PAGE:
Cristiano Ronaldo‘s Real Madrid will resume their bid for a first European Cup treble in 42 years against Neymar‘s Paris Saint-Germain after the big-spending duo were on Monday drawn together in a mouth-watering Champions League last 16 clash.
No club has won the European title three years running since Bayern Munich in the mid-1970s, underlining how big an achievement it would be if Madrid – 12 times winners overall – won the trophy again in the final in Kiev in May.
Barca’s Spanish rivals Real know exactly what it takes to be European champions, and in Ronaldo have the most prolific goal-scorer in the competition’s history.
Emilio Butragueno, a Real director and former striker, regretted that one of the favourites would be eliminated so soon in the competition.
“For the potential of the two teams, luck has worked out this way and one of the two teams will be out at the last 16 stage, which we think is a bit soon taking into account they are two of the contenders for the title,” Butragueno told BeIN Sports Spain.
PSG made waves in the transfer market in the close season when they signed Brazilian star Neymar for a world-record 222 million euros ($261.5 million), followed closely by great French hope Kylian Mbappe, who will cost 180m euros when his loan deal becomes permanent next summer.
“Every summer they have signed great players, they get stronger all the time and they have had a nearly impeccable group stage,” acknowledged Butragueno.
“With Neymar and Mbappe they have improved a lot up front, they are a very dangerous team who will demand the best of us. We need to face both games like finals and for the fans it will be a thrilling tie.”
PSG ambassador Maxwell said the Real tie threw up the chance for the Parisian club to atone for their 6-1 hammering by Barcelona that eliminated them in the last 16 last season.
“It’s a good draw, with two good games to play,” Maxwell said. “Our fans will like it after we were knocked out by Barcelona last season.
“It will be nice. It’s a beautiful challenge for the club. I think we’re ready for that.”
Barcelona will be wary of Chelsea, the English club enjoying four wins to three in their 12 previous Champions League meetings, their most recent coming in the semi-finals in 2012 as the London side marched to the title.
“It is a good tie, the factor of playing the first leg away can always help you a little,” said Barca director Guillermo Amor.
“We are very optimistic, we are confident and want to keep going in this competition.
“We will see who arrives better for the dates of the game. We hope we will be strong because we are facing a strong team, an English team that runs and is very physical but also has very good players.”
English Premier League leaders Manchester City play Basel, who have had some fine results against English sides in recent years, while five-time winners and current Bundesliga table toppers Bayern Munich drew Turkish giants Besiktas.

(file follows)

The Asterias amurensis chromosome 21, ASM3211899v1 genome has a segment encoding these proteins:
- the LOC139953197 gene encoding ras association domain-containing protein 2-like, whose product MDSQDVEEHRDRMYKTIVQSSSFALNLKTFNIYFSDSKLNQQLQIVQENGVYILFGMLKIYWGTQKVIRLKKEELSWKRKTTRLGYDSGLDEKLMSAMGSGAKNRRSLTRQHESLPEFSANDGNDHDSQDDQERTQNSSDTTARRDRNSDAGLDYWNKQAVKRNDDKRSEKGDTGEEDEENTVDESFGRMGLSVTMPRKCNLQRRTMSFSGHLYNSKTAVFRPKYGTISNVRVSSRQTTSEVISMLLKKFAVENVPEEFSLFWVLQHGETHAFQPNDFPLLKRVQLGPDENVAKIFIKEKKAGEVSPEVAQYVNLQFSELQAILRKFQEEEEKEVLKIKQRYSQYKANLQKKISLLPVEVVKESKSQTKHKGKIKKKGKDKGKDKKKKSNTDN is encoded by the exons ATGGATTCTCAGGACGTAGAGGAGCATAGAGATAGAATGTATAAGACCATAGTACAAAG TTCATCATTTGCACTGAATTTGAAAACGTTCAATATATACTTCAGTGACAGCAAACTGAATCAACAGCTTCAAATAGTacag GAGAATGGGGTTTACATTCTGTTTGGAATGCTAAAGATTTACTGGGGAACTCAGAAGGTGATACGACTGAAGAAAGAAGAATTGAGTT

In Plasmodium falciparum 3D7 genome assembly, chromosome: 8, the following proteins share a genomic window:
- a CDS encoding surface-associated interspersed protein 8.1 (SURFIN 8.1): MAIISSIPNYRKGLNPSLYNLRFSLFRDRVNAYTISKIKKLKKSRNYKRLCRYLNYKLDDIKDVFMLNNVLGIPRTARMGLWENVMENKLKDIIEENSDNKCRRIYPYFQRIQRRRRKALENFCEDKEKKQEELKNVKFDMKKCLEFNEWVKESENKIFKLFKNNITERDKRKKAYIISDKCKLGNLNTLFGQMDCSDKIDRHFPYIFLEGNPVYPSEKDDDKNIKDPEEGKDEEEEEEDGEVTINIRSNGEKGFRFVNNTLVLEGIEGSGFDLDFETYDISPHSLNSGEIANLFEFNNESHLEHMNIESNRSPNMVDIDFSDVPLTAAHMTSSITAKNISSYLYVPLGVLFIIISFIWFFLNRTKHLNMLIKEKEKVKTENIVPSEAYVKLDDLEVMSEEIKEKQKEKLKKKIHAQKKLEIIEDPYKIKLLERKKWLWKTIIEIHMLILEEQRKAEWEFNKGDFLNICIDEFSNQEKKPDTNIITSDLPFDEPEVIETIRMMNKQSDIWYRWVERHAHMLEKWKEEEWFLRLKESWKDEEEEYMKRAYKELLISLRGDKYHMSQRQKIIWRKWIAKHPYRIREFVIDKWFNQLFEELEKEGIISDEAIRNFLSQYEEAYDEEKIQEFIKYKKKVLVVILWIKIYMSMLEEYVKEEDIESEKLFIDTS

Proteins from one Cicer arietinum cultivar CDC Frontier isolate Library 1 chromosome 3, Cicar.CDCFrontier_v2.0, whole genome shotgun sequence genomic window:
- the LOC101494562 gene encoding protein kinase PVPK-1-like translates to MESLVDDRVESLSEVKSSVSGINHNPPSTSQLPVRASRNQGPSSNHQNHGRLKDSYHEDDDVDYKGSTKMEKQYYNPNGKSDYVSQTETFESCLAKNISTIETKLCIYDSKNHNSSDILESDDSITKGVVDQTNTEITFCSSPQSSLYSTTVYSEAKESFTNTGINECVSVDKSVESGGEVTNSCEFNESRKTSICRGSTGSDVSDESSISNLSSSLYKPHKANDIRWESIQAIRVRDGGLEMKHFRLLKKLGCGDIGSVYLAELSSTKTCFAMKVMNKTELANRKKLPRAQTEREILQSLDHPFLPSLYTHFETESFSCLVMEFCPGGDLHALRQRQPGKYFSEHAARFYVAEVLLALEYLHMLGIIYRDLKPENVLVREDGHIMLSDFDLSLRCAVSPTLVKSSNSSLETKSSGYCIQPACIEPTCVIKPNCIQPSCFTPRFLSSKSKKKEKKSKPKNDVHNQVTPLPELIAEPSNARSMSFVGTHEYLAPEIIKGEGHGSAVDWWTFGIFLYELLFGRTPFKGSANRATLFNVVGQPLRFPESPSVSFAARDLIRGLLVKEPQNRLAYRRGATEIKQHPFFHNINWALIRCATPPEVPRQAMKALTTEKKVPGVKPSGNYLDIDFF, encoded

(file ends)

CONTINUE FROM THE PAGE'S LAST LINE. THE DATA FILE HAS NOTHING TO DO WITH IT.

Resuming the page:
Bayern’s director of sport Hasan Salihamidzic said the Germans would not be underestimating Besiktas, who should enjoy some raucous support from the city’s Turkish community.
“We know how strong they are after we followed their games against Leipzig. It will be a difficult task, but we are looking forward to the unusual atmosphere in their stadium,” he said.
“One always says that it is a disadvantage to play at home in the first-leg, which is right — it certainly won’t be an advantage – but we are strong enough to accept that and we will give our all.”
England’s three-time champions Manchester United face Sevilla, Liverpool, five-time winners, will be up against two-time former champions Porto, and Tottenham take on last year’s beaten finalists Juventus.
Juve vice-president Pavel Nedved dubbed Spurs a “very solid team”.
“Juventus have been there (finals) twice in the last three years, it’s something that definitely does not happen to everyone, for now we think of Tottenham and nothing else.”
Unfancied Ukrainian club Shakhtar Donetsk will play Roma to round out the eight ties, with first legs set for February
Basel (SUI) v Man City (ENG)
Bayern Munich (GER) v Besiktas (TUR)
Chelsea (ENG) v Barcelona (ESP)
Juventus (ITA) v Tottenham (ENG)
Porto (POR) v Liverpool (ENG)
Real Madrid (ESP) v PSG (FRA)
Sevilla (ESP) v Man Utd (ENG)
Shakhtar Donetsk (UKR) v Roma (ITA)
First legs to be played on February 13/14 and 20/21. Second legs – March 6/7 & 13/14
Instead, thanks to an inspired performance from Philippe Coutinho, the home side ran riot in a 7-0 win over Spartak Moscow that ensured they topped their group.
Here are two good and two bad performances from the game.
Captain on the night until James Milner came on, and boy did Coutinho rise to the occasion. He scored his first hat-trick for Liverpool and became only the third player to score a Champions League hat-trick for the club, after Michael Owen and Yossi Benayoun. The Brazilian also brought up 50 goals for his Liverpool career. Not a bad night, then.
Coutinho seemed to relish the responsibility of the armband. He could be seen rallying his team-mates, handing out instructions when necessary, and tracking back with vigour. Most importantly, his intensity never dropped, even as Liverpool kept on scoring. This sort of performance in a must-win game is a captaincy hallmark, and if he stays at Liverpool beyond this season, Coutinho could be the next Steven Gerrard.
In an odd way, it’s a shame that James Milner is such a selfless player. He is an excellent midfielder and deserves to be starting there for Liverpool, and, to be fair, he often does. He’s also a more than capable left-back, and that’s where he’s gotten most of his playing time for the Reds, and before that, for Manchester City. It’s not his preferred position – and he moved to Liverpool in order to get more time in midfield – but he plays there without complaints, and delivers more often than not from that position.